The little volume of "Rhymes for the Nursery" appeared not long after the two of Original Poems:–to this volume no one but my sisters contributed. Their aim was to present ideas and to awaken emotions in a form adapted to the earliest childhood. The question which the authors propose in their preface–"Whether ideas adapted to the comprehension of infancy admit the restrictions of rhyme and metre"–seems now to be pretty well determined in the affirmative; for it may be said to have been "carried by acclamation" from thousands of infant voices, that rhyme and metre are the friends of infancy; and that, far from being "restrictions" upon the communication of ideas, they open the avenues of intellect more readily than any other means. Experience proves that poetry itself, as distinguished from mere rhyme and metre, though not fully apprehended by the mind of a child, has truly a charm for it. Those who have been en- [Page 84]  gaged in the instruction of the children of the poor will grant it to be a fact, that if children of active minds are allowed to make their own selection of hymns to be committed to memory, they will, for the most part, choose rather such as have something of the spirit of poetry in them, than those which might seem the best adapted to their comprehension by being altogether prosaic in their style. The Rhymes for the Nursery, though in phraseology brought down to a lower level, are, many of them, more poetical in their character than the Original Poems; and it is believed that the success of the one has been, at least, fully equal to that of the other.

Jane's literary pursuits were facilitated about this time, and her comfort much increased, by the appropriation of a room to her exclusive use; which she fitted up to her own taste. This attic was secluded from the rest of the house;–the window commanded a view of the country, and a "tract of sky" as a field for that nightly soaring of the fancy of which she was so fond. Our parents always considered the exclusive occupation of a chamber or study, by each of their family, as a most important advantage, both for the cultivation of the mind, and the cherishing of devotional habits. So far as it was possible we were all favored in this respect; and Jane was always forward to avail herself of the privilege. Addressing a literary friend, she thus describes her study:– [Page 85]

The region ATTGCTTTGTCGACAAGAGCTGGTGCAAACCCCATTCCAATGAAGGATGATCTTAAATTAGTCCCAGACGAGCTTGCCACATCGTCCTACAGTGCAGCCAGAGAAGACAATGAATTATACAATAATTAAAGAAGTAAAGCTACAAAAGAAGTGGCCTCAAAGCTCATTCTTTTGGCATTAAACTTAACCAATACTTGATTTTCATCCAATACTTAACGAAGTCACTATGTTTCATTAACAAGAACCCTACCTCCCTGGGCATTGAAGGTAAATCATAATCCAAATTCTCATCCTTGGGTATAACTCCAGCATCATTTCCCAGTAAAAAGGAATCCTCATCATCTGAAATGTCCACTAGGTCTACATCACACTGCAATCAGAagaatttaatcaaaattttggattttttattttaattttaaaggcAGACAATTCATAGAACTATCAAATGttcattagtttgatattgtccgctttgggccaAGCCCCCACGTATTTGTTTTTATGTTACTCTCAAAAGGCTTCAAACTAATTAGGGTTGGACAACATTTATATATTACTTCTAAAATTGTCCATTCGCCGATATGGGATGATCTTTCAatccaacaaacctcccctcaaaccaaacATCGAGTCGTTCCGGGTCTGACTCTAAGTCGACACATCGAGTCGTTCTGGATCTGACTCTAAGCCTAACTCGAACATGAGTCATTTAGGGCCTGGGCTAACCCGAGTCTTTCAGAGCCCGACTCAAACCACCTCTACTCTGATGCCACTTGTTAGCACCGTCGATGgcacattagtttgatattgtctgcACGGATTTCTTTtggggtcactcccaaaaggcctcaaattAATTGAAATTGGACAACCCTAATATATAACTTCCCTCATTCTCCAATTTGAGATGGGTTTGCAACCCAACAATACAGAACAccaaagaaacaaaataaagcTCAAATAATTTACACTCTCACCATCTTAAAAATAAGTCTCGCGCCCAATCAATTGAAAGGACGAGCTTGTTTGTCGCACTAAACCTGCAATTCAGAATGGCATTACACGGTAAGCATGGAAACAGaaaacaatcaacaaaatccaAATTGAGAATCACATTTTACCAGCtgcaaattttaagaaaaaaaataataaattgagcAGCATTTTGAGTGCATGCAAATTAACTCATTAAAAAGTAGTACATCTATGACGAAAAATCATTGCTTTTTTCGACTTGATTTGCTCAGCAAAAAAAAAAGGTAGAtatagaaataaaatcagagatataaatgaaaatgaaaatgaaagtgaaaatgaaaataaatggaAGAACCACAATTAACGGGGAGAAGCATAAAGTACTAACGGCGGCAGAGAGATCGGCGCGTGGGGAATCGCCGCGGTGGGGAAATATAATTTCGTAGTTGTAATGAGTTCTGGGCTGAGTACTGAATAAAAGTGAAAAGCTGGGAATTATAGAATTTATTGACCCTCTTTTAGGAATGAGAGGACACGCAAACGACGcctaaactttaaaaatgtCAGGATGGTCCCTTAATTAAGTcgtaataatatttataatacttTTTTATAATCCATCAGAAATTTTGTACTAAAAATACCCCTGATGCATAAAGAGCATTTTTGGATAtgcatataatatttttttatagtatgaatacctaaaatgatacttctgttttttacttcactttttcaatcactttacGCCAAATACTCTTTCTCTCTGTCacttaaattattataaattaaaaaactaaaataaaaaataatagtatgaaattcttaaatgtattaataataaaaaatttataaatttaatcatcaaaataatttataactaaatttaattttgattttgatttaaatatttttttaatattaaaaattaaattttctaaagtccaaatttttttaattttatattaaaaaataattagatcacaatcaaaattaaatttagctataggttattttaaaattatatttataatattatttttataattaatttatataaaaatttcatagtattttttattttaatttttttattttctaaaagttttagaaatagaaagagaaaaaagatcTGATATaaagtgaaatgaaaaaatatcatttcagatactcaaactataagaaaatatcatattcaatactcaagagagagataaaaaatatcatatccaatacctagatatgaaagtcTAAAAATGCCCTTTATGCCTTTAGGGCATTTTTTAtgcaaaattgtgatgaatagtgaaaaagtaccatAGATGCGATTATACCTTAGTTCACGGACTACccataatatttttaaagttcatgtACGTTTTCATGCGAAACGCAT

"My verses have certainly one advantage to boast, beyond any that ever before escaped from my pen;–that of being composed in my own study. Whether instigated by the sight of your retired literarium, or what, I cannot exactly tell; but certain it is, that one of my first engagements on my return home, was to fit up an unoccupied attic, hitherto devoted only to household lumber: this I removed by the most spirited exertions, and supplied its place with all the apparatus necessary for a poet; which, you know, is not of a very extensive nature:–a few book-shelves, a table for my writing-desk, one chair for myself, and another for my muse, is a pretty accurate inventory of my furniture. But though my study cannot boast the elegance of yours, it possesses one advantage which, as a poet, you ought to allow surpasses them all–it commands a view of the country;–the only room in the house, except one, which is thus favored; and to me this is invaluable. You may now expect me to do wonders. But even if others should derive no advantages from this new arrangement, to me, I am sure they will be numerous. For years I have been longing for such a luxury; and never before had wit enough to think of this convenient place: it will add so much to the comfort of my life, that I can do nothing but congratulate myself upon the happy thought; and I demand a large share of your poetical sympathy on the occasion. Although it is morning, and, I must tell you, but little past six, [Page 86]  I have half filled this sheet, which capability I attribute, chiefly, to the sweet fields that are now smiling in vernal beauty before me."

There is reason to believe that the advantage of being able to fulfil, literally, the command "to enter into the closet, and shut the door," was not slighted; but that religious exercises were more regularly attended to by my sister, from this time; and that a consequent improvement in the state of her mind took place; though it still fell short of the peace and hope which become christian faith. Nevertheless the native soundness of her judgment showed itself when she was called to animadvert upon any morbid sentiments expressed by her young friends.–